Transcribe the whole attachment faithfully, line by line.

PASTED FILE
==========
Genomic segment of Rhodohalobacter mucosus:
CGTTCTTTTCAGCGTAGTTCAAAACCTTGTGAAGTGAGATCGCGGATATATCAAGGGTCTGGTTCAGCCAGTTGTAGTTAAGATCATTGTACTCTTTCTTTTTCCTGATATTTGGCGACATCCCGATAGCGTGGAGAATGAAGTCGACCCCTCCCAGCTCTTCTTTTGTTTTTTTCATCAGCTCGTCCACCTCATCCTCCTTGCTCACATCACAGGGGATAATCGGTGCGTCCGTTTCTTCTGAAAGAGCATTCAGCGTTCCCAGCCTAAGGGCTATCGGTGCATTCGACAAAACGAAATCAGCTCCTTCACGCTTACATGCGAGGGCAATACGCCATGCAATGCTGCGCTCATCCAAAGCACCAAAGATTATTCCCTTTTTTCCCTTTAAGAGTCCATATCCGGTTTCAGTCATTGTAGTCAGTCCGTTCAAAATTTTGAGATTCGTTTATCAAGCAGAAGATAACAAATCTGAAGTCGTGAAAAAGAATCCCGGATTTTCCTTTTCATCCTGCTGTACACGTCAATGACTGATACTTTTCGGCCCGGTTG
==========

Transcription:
Genomic segment of Rhodohalobacter mucosus:
CGTTCTTTTCAGCGTAGTTCAAAACCTTGTGAAGTGAGATCGCGGATATATCAAGGGTCTGGTTCAGCCAGTTGTAGTTAAGATCATTGTACTCTTTCTTTTTCCTGATATTTGGCGACATCCCGATAGCGTGGAGAATGAAGTCGACCCCTCCCAGCTCTTCTTTTGTTTTTTTCATCAGCTCGTCCACCTCATCCTCCTTGCTCACATCACAGGGGATAATCGGTGCGTCCGTTTCTTCTGAAAGAGCATTCAGCGTTCCCAGCCTAAGGGCTATCGGTGCATTCGACAAAACGAAATCAGCTCCTTCACGCTTACATGCGAGGGCAATACGCCATGCAATGCTGCGCTCATCCAAAGCACCAAAGATTATTCCCTTTTTTCCCTTTAAGAGTCCATATCCGGTTTCAGTCATTGTAGTCAGTCCGTTCAAAATTTTGAGATTCGTTTATCAAGCAGAAGATAACAAATCTGAAGTCGTGAAAAAGAATCCCGGATTTTCCTTTTCATCCTGCTGTACACGTCAATGACTGATACTTTTCGGCCCGGTTG